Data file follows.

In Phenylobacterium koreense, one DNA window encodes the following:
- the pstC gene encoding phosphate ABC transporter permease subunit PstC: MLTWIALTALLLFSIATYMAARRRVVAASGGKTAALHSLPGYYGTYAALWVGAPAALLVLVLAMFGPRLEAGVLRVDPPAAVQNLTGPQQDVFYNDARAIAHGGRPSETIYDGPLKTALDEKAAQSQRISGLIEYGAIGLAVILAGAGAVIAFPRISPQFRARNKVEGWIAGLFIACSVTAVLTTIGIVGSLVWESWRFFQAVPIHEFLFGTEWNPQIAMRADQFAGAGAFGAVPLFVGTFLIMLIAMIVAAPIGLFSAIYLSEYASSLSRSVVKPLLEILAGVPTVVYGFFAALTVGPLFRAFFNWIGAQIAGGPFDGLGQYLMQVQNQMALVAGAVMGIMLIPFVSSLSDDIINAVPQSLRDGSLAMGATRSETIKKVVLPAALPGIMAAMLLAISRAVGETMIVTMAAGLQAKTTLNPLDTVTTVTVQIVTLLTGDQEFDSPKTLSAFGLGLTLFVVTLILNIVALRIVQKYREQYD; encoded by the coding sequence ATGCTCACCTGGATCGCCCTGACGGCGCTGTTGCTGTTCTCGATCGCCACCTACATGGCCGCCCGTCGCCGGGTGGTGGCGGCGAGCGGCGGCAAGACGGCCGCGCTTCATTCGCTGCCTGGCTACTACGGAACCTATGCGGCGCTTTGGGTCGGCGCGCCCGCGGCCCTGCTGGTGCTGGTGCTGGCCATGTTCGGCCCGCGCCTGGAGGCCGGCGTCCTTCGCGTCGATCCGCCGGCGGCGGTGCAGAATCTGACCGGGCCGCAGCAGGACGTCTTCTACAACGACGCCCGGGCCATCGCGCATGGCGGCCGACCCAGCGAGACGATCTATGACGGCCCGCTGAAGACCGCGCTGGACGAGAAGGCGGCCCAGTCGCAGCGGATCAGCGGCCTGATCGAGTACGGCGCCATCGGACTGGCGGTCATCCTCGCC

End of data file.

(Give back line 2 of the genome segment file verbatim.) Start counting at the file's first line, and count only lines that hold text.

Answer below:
- the pstC gene encoding phosphate ABC transporter permease subunit PstC: MLTWIALTALLLFSIATYMAARRRVVAASGGKTAALHSLPGYYGTYAALWVGAPAALLVLVLAMFGPRLEAGVLRVDPPAAVQNLTGPQQDVFYNDARAIAHGGRPSETIYDGPLKTALDEKAAQSQRISGLIEYGAIGLAVILAGAGAVIAFPRISPQFRARNKVEGWIAGLFIACSVTAVLTTIGIVGSLVWESWRFFQAVPIHEFLFGTEWNPQIAMRADQFAGAGAFGAVPLFVGTFLIMLIAMIVAAPIGLFSAIYLSEYASSLSRSVVKPLLEILAGVPTVVYGFFAALTVGPLFRAFFNWIGAQIAGGPFDGLGQYLMQVQNQMALVAGAVMGIMLIPFVSSLSDDIINAVPQSLRDGSLAMGATRSETIKKVVLPAALPGIMAAMLLAISRAVGETMIVTMAAGLQAKTTLNPLDTVTTVTVQIVTLLTGDQEFDSPKTLSAFGLGLTLFVVTLILNIVALRIVQKYREQYD; encoded by the coding sequence ATGCTCACCTGGATCGCCCTGACGGCGCTGTTGCTGTTCTCGATCGCCACCTACATGGCCGCCCGTCGCCGGGTGGTGGCGGCGAGCGGCGGCAAGACGGCCGCGCTTCATTCGCTGCCTGGCTACTACGGAACCTATGCGGCGCTTTGGGTCGGCGCGCCCGCGGCCCTGCTGGTGCTGGTGCTGGCCATGTTCGGCCCGCGCCTGGAGGCCGGCGTCCTTCGCGTCGATCCGCCGGCGGCGGTGCAGAATCTGACCGGGCCGCAGCAGGACGTCTTCTACAACGACGCCCGGGCCATCGCGCATGGCGGCCGACCCAGCGAGACGATCTATGACGGCCCGCTGAAGACCGCGCTGGACGAGAAGGCGGCCCAGTCGCAGCGGATCAGCGGCCTGATCGAGTACGGCGCCATCGGACTGGCGGTCATCCTCGCC